Official Photo op after dinner with Ms.Loida Lewis (center) and 18 out of 40 delegates all over the USA (clockwise fr L-R) Ryyn Chua (CA), Jason Tengco (DC), Mike Dahilig (HI), Jan Paul Ferrer (IL), Ed Santos (NY), Steven Raga (NY), RJ Diokno (DC), JR Calanoc (CA), Ryan Letada (NY), Anthony Guevarra (TX), Melissa Medina (DC), Louella Maningas Cabalona (IL), Adette Contreras (NY), Bea Querido (WA), Jen Coliflores (MA), Rachelle Ocampo (NY), Kit Zulueta (HI) and Abbey Eusebio (IL).(Photo Credits: Bea Querido)

In the end though, she requested one thing that she wanted us to take away.

No matter who we support, she said “As young leaders, I don’t expect you to only vote, you have to campaign for people to vote”.

Filipino Americans of New York

It was also the weekend of the Philippine Independence Day celebration in NYC dubbed to be the biggest Independence Day celebration outside the Philippines. Madison Avenue was closed off from 24th Street to 40th Street on Sunday for the much anticipated parade highlighting numerous Fil Am organizations in NY and in the US. The parade was hosted by respected Filipino actors, Michael De Mesa and Cherie Gil introducing all the groups that took part in the festivities. Sitting by the VIP Section were Filipino American representatives of the government from various US cities including Jersey City Council President Rolando Lavarro and Mahwah Town Councilman Jonathan Wong alongside Philippine government officials, Dept. of Foreign Affairs Secretary Albert F. Del Rosario, Senator Alan Peter Cayetano, Consul General Mario De Leon and Ambassador Cuisia.

The FYLPRO representation at the New York Philippine Independence Day Parade on Madison Ave. Left of Louella in a turquoise gown is Ms. Loida Nicolas-Lewis and Consul General Mario De Leon of NY. To her right is Ambassador Jose and Mrs. Vicky Cuisia (Photo credit: YetBo LoveRita)

The FYLPRO representation at the New York Philippine Independence Day Parade on Madison Ave. Left of Louella in a turquoise gown is Ms. Loida Nicolas-Lewis and Consul General Mario De Leon of NY. To her right is Ambassador Jose and Mrs. Vicky Cuisia (Photo credit: YetBo LoveRita)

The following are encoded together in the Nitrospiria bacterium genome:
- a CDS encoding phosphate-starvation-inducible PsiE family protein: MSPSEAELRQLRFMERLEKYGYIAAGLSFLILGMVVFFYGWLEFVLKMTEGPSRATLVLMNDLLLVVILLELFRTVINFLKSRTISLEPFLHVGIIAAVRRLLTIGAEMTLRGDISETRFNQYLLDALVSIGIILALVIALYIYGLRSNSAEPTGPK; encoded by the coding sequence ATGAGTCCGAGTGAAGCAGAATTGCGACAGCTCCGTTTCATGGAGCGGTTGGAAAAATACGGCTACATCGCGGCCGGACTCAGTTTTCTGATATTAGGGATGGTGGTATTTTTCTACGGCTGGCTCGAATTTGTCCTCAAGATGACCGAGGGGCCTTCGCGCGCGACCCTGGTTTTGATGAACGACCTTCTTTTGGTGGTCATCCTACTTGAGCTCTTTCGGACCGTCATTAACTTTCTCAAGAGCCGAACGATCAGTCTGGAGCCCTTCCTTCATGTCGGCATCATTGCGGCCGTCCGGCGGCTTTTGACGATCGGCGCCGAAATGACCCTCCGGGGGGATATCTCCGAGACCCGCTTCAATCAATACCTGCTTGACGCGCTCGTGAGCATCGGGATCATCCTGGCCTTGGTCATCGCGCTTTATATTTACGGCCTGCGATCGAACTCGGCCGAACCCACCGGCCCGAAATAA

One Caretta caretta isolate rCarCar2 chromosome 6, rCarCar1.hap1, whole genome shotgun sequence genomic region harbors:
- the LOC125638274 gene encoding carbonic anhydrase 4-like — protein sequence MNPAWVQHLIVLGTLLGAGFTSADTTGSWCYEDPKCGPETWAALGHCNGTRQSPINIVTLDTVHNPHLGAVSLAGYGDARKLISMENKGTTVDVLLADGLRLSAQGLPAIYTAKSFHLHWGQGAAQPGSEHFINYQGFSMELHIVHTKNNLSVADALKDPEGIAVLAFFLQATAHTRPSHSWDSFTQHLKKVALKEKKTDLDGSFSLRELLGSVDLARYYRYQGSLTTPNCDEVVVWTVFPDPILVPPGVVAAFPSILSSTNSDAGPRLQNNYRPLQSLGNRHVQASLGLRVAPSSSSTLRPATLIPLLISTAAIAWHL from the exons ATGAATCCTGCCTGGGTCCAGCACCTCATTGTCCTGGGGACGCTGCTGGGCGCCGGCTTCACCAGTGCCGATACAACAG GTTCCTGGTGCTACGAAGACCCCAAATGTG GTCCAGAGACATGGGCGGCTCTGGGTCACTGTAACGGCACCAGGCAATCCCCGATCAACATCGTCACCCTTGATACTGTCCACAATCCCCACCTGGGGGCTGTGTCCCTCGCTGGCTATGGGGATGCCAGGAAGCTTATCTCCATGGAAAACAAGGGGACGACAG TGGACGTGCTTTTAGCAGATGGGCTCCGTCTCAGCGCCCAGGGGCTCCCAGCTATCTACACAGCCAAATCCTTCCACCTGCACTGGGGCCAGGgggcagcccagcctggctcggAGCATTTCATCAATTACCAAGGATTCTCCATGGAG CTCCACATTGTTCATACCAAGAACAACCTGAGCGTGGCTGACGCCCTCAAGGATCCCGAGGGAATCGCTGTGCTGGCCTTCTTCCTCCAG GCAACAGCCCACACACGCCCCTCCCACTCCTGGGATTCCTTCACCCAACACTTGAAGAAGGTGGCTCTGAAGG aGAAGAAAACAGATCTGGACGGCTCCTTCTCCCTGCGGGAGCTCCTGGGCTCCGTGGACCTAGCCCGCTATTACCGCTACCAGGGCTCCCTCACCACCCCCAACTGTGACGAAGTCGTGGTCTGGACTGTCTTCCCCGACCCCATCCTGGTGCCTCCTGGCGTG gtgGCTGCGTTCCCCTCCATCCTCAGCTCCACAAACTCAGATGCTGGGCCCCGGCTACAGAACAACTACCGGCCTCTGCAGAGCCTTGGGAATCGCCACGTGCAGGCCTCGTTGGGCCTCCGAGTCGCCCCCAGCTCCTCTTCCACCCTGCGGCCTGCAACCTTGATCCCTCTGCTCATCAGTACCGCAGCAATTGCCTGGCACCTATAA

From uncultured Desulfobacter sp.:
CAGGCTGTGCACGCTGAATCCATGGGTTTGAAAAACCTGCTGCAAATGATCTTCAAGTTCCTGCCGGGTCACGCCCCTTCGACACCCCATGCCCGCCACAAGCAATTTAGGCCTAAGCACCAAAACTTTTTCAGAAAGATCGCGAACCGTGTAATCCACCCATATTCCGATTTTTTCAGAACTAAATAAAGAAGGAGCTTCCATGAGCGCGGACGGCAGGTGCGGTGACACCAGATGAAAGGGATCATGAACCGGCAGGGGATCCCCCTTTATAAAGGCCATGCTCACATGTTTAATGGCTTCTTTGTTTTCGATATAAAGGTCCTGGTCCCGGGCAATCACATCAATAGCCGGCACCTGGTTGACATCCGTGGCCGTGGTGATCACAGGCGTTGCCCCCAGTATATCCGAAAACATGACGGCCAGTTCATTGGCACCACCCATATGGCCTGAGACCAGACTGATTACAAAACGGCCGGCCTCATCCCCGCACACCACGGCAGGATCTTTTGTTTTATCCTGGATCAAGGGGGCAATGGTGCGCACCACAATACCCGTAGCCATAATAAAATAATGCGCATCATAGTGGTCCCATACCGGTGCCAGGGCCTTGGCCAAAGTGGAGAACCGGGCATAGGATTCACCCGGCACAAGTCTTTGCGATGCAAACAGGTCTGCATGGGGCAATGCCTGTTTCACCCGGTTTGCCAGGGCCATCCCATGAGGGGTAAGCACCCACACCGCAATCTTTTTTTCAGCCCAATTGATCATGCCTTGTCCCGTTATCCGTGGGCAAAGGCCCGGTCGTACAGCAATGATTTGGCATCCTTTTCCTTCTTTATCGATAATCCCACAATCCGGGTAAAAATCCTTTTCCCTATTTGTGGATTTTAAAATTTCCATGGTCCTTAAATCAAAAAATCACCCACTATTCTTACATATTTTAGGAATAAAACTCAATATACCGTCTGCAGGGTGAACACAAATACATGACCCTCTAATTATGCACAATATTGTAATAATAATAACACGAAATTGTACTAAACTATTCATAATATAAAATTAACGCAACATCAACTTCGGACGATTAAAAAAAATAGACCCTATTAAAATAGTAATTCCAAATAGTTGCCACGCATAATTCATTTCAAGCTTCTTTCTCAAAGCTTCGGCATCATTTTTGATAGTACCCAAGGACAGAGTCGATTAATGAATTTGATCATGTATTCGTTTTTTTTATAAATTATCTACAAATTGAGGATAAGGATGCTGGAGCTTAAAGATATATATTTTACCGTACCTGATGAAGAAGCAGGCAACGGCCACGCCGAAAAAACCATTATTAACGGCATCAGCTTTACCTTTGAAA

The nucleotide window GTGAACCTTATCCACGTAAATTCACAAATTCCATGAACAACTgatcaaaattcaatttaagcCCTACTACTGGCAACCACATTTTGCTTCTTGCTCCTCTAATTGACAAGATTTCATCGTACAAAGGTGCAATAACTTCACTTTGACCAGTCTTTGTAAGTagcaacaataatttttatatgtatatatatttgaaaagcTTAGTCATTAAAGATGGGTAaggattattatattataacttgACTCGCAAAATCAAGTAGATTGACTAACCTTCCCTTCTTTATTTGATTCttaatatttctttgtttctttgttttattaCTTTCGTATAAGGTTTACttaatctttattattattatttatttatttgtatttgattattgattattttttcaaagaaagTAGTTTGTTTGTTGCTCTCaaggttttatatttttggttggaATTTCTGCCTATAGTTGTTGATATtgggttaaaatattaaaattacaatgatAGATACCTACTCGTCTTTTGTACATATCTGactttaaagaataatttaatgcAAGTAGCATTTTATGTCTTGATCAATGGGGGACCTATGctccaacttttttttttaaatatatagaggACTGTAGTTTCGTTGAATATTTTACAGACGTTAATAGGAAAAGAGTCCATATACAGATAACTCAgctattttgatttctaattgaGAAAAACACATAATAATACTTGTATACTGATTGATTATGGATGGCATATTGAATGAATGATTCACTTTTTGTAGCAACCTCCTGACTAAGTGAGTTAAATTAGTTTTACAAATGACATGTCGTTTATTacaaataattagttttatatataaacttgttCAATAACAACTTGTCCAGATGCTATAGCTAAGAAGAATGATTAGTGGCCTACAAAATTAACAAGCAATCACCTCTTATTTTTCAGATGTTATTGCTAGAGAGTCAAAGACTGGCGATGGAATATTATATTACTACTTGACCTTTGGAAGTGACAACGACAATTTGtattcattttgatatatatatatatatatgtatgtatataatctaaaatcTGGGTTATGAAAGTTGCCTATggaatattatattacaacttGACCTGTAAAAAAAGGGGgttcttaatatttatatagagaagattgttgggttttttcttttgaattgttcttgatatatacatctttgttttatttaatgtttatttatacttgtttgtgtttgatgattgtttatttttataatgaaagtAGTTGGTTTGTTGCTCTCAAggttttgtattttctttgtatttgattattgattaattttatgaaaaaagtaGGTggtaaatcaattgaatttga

By Madison Square Park, the sweet smell of barbeque and sisig wafting from a whole block of Filipino food stalls surrounded the crowd estimated to be over 10,000. Hundreds of families and groups of friends set up a picnic on the grounds while enjoying Filipino songs from local Fil Am celebrities and visiting Philippine artists. Filipino owned businesses, social clubs and nonprofits also set up shops for the curious or those seeking services or goods from folks who have a perennial smile.

NY-based Community Leader Randy Gonzales joins Filipino actors, Michael De Mesa and Cherrie Gil in emceeing the parade. (Photo Credit: YetBo LoveRita)

NY-based Community Leader Randy Gonzales joins Filipino actors, Michael De Mesa and Cherrie Gil in emceeing the parade. (Photo Credit: YetBo LoveRita)

It’s as if I was in Taste of Chicago, only that it was ALL Filipino.

It was wonderful sight to see tens of thousands of people gathering together for an event that celebrates the Philippines’ unique culture and emphasizes the impact of our people as part of a global power city.

We have something in common in our core

I met so many new Filipino friends on this trip.

I also got introduced to and inspired by a few young community workers, members of UniPro, Pilipino American Unity for Progress, who have done great work in unifying and engaging young FilAms in advocacies that affect Filipinos. That weekend, they also had the UniPro Summit and they were over 200 strong.

Regardless of age, educational background, how long or little they have lived in the homeland, whether they are active leaders of the FilAm community or just avid spectators of anything Filipino-ish, I believe that we are really all just like the 2 ladies who had just become US citizens.

Our environment may change the way we speak, how we look and even how we think! But despite all of these seemingly dividing factors, it is clear; It is in our core as Filipinos to desire to connect with our kapwa (fellow), to think of each other’s well-being and to celebrate with friends.

Your turn. What would you say if someone asked you, “Hey, are you Filipino?”

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Louella Maningas Cabalona is a singer, actor, and a business intelligence consultant. She is the co-founder of the Filipno Folk band, SamaSama Project, ILPRO (Illinois Philippines Recovery Operations) and the soon to be launched FilipinoAcademy.org. One of the 10 inaugural delegates of the FYLPro Immersion program of the Philippine Embassy in DC in 2012, she is currently pondering on a “Pinoy” business startup while planning the next series of 2016 medical missions to the Philippines with her husband, Baron. If any of these adventures sound interesting to you, email louellarose@gmail.com.